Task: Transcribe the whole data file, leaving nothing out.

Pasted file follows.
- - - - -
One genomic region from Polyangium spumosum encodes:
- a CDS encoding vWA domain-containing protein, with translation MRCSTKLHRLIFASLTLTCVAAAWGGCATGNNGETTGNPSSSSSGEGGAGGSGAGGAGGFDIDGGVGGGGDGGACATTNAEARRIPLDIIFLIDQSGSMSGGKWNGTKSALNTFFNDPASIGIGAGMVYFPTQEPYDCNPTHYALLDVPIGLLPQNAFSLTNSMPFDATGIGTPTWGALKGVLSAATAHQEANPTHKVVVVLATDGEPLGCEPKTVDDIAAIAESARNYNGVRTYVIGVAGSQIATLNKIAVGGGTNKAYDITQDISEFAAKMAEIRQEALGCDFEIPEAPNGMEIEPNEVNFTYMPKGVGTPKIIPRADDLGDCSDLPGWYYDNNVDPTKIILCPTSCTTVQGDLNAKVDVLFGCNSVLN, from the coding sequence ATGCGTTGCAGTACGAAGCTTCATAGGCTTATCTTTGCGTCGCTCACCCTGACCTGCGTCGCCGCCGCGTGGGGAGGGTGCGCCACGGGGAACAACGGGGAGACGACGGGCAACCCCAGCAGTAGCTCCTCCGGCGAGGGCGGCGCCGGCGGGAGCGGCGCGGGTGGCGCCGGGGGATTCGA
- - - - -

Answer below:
One genomic region from Polyangium spumosum encodes:
- a CDS encoding vWA domain-containing protein, with translation MRCSTKLHRLIFASLTLTCVAAAWGGCATGNNGETTGNPSSSSSGEGGAGGSGAGGAGGFDIDGGVGGGGDGGACATTNAEARRIPLDIIFLIDQSGSMSGGKWNGTKSALNTFFNDPASIGIGAGMVYFPTQEPYDCNPTHYALLDVPIGLLPQNAFSLTNSMPFDATGIGTPTWGALKGVLSAATAHQEANPTHKVVVVLATDGEPLGCEPKTVDDIAAIAESARNYNGVRTYVIGVAGSQIATLNKIAVGGGTNKAYDITQDISEFAAKMAEIRQEALGCDFEIPEAPNGMEIEPNEVNFTYMPKGVGTPKIIPRADDLGDCSDLPGWYYDNNVDPTKIILCPTSCTTVQGDLNAKVDVLFGCNSVLN, from the coding sequence ATGCGTTGCAGTACGAAGCTTCATAGGCTTATCTTTGCGTCGCTCACCCTGACCTGCGTCGCCGCCGCGTGGGGAGGGTGCGCCACGGGGAACAACGGGGAGACGACGGGCAACCCCAGCAGTAGCTCCTCCGGCGAGGGCGGCGCCGGCGGGAGCGGCGCGGGTGGCGCCGGGGGATTCGA